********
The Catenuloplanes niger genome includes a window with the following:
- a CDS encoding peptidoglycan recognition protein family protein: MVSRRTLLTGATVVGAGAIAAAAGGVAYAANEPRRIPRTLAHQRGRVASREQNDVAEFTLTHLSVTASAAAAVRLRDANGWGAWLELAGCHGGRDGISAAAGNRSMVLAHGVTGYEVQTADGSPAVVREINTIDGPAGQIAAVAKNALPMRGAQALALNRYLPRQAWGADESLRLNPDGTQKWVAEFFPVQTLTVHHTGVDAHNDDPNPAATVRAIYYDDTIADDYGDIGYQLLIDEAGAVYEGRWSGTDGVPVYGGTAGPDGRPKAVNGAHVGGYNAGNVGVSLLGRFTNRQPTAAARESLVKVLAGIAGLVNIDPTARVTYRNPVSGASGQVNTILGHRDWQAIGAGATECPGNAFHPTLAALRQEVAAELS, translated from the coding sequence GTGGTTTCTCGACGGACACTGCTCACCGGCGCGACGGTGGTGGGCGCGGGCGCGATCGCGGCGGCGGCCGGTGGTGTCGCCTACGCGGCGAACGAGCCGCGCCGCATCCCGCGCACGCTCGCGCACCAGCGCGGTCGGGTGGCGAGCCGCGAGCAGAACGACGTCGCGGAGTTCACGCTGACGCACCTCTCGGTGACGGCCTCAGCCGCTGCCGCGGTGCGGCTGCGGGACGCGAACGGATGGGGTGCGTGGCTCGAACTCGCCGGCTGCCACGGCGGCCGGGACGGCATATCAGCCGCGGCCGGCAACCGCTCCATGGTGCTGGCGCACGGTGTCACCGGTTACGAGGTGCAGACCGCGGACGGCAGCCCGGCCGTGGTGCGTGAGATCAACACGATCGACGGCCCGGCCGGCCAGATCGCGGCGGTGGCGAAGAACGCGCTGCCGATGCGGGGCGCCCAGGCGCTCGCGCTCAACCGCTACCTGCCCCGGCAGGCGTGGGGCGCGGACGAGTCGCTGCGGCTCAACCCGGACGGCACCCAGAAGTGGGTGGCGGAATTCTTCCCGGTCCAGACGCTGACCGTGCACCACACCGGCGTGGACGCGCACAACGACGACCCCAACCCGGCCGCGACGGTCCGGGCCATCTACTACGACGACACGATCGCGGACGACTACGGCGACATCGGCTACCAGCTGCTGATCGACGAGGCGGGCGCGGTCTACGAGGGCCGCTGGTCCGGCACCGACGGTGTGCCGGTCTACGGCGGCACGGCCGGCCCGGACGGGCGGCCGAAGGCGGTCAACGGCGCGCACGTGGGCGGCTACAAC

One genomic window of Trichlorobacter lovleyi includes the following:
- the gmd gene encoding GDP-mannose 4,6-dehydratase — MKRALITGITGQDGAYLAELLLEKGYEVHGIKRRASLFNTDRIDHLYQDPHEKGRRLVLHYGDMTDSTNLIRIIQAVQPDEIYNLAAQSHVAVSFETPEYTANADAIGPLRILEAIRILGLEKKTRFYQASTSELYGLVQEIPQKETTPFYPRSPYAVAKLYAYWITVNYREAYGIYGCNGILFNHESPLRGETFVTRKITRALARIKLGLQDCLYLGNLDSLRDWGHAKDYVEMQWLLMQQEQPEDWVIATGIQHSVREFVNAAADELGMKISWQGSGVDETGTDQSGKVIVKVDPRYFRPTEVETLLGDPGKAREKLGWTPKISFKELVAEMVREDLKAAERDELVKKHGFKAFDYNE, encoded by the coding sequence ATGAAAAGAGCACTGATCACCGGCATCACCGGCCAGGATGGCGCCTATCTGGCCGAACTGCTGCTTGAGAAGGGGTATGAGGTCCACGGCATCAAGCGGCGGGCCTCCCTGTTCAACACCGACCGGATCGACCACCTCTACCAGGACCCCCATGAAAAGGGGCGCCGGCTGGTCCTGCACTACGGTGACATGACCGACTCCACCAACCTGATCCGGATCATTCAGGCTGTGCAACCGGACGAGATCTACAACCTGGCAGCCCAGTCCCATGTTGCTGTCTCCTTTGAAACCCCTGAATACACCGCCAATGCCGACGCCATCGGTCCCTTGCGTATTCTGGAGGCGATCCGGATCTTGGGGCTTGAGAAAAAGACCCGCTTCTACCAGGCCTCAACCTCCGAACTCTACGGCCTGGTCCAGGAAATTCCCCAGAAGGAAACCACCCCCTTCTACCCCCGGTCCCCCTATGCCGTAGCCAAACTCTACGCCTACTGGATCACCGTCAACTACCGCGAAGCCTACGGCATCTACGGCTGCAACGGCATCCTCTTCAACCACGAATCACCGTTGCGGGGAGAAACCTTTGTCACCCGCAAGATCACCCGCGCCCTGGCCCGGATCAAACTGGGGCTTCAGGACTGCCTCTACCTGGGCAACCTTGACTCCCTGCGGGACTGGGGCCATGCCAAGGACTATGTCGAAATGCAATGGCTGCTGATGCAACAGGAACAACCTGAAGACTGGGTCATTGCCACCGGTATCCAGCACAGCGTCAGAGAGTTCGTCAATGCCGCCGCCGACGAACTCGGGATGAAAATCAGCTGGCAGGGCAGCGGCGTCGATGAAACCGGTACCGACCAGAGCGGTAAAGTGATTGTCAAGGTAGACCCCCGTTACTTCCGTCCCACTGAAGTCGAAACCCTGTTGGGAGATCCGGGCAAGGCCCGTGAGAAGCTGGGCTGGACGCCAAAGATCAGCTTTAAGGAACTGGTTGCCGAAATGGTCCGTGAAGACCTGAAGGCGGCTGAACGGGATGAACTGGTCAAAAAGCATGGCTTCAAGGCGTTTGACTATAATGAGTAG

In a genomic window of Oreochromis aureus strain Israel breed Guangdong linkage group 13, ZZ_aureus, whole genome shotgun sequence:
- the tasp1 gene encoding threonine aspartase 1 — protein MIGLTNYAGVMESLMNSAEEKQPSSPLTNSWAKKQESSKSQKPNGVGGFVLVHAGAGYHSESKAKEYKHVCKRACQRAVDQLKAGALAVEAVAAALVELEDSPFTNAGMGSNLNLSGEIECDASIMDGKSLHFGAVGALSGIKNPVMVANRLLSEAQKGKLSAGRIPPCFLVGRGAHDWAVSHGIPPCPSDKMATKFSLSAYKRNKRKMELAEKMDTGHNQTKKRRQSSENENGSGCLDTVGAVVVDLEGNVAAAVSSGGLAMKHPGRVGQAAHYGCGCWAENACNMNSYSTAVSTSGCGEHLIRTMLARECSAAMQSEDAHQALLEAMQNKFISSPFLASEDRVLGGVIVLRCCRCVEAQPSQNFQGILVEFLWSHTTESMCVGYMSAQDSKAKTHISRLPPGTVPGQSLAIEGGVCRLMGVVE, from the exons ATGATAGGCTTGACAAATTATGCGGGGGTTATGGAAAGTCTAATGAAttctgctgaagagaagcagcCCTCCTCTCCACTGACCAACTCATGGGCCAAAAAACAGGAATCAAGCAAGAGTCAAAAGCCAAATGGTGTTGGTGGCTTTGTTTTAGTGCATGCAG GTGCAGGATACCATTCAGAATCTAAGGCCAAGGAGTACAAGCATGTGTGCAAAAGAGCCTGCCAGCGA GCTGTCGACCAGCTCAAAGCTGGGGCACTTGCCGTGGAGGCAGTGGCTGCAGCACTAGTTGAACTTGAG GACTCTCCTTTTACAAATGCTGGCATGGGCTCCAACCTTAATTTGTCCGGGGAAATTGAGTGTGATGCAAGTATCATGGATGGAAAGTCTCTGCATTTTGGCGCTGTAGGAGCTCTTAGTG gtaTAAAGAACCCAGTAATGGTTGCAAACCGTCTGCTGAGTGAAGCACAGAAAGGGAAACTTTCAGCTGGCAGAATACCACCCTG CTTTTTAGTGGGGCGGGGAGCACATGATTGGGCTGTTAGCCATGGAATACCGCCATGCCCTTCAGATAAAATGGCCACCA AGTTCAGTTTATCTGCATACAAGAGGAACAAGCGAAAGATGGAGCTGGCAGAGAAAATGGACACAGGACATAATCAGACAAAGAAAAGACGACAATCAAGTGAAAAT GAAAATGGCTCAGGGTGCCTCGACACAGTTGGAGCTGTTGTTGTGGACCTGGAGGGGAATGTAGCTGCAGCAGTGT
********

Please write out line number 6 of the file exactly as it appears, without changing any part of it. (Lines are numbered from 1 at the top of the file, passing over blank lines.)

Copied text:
- the tasp1 gene encoding threonine aspartase 1 — protein MIGLTNYAGVMESLMNSAEEKQPSSPLTNSWAKKQESSKSQKPNGVGGFVLVHAGAGYHSESKAKEYKHVCKRACQRAVDQLKAGALAVEAVAAALVELEDSPFTNAGMGSNLNLSGEIECDASIMDGKSLHFGAVGALSGIKNPVMVANRLLSEAQKGKLSAGRIPPCFLVGRGAHDWAVSHGIPPCPSDKMATKFSLSAYKRNKRKMELAEKMDTGHNQTKKRRQSSENENGSGCLDTVGAVVVDLEGNVAAAVSSGGLAMKHPGRVGQAAHYGCGCWAENACNMNSYSTAVSTSGCGEHLIRTMLARECSAAMQSEDAHQALLEAMQNKFISSPFLASEDRVLGGVIVLRCCRCVEAQPSQNFQGILVEFLWSHTTESMCVGYMSAQDSKAKTHISRLPPGTVPGQSLAIEGGVCRLMGVVE, from the exons ATGATAGGCTTGACAAATTATGCGGGGGTTATGGAAAGTCTAATGAAttctgctgaagagaagcagcCCTCCTCTCCACTGACCAACTCATGGGCCAAAAAACAGGAATCAAGCAAGAGTCAAAAGCCAAATGGTGTTGGTGGCTTTGTTTTAGTGCATGCAG GTGCAGGATACCATTCAGAATCTAAGGCCAAGGAGTACAAGCATGTGTGCAAAAGAGCCTGCCAGCGA GCTGTCGACCAGCTCAAAGCTGGGGCACTTGCCGTGGAGGCAGTGGCTGCAGCACTAGTTGAACTTGAG GACTCTCCTTTTACAAATGCTGGCATGGGCTCCAACCTTAATTTGTCCGGGGAAATTGAGTGTGATGCAAGTATCATGGATGGAAAGTCTCTGCATTTTGGCGCTGTAGGAGCTCTTAGTG gtaTAAAGAACCCAGTAATGGTTGCAAACCGTCTGCTGAGTGAAGCACAGAAAGGGAAACTTTCAGCTGGCAGAATACCACCCTG CTTTTTAGTGGGGCGGGGAGCACATGATTGGGCTGTTAGCCATGGAATACCGCCATGCCCTTCAGATAAAATGGCCACCA AGTTCAGTTTATCTGCATACAAGAGGAACAAGCGAAAGATGGAGCTGGCAGAGAAAATGGACACAGGACATAATCAGACAAAGAAAAGACGACAATCAAGTGAAAAT GAAAATGGCTCAGGGTGCCTCGACACAGTTGGAGCTGTTGTTGTGGACCTGGAGGGGAATGTAGCTGCAGCAGTGT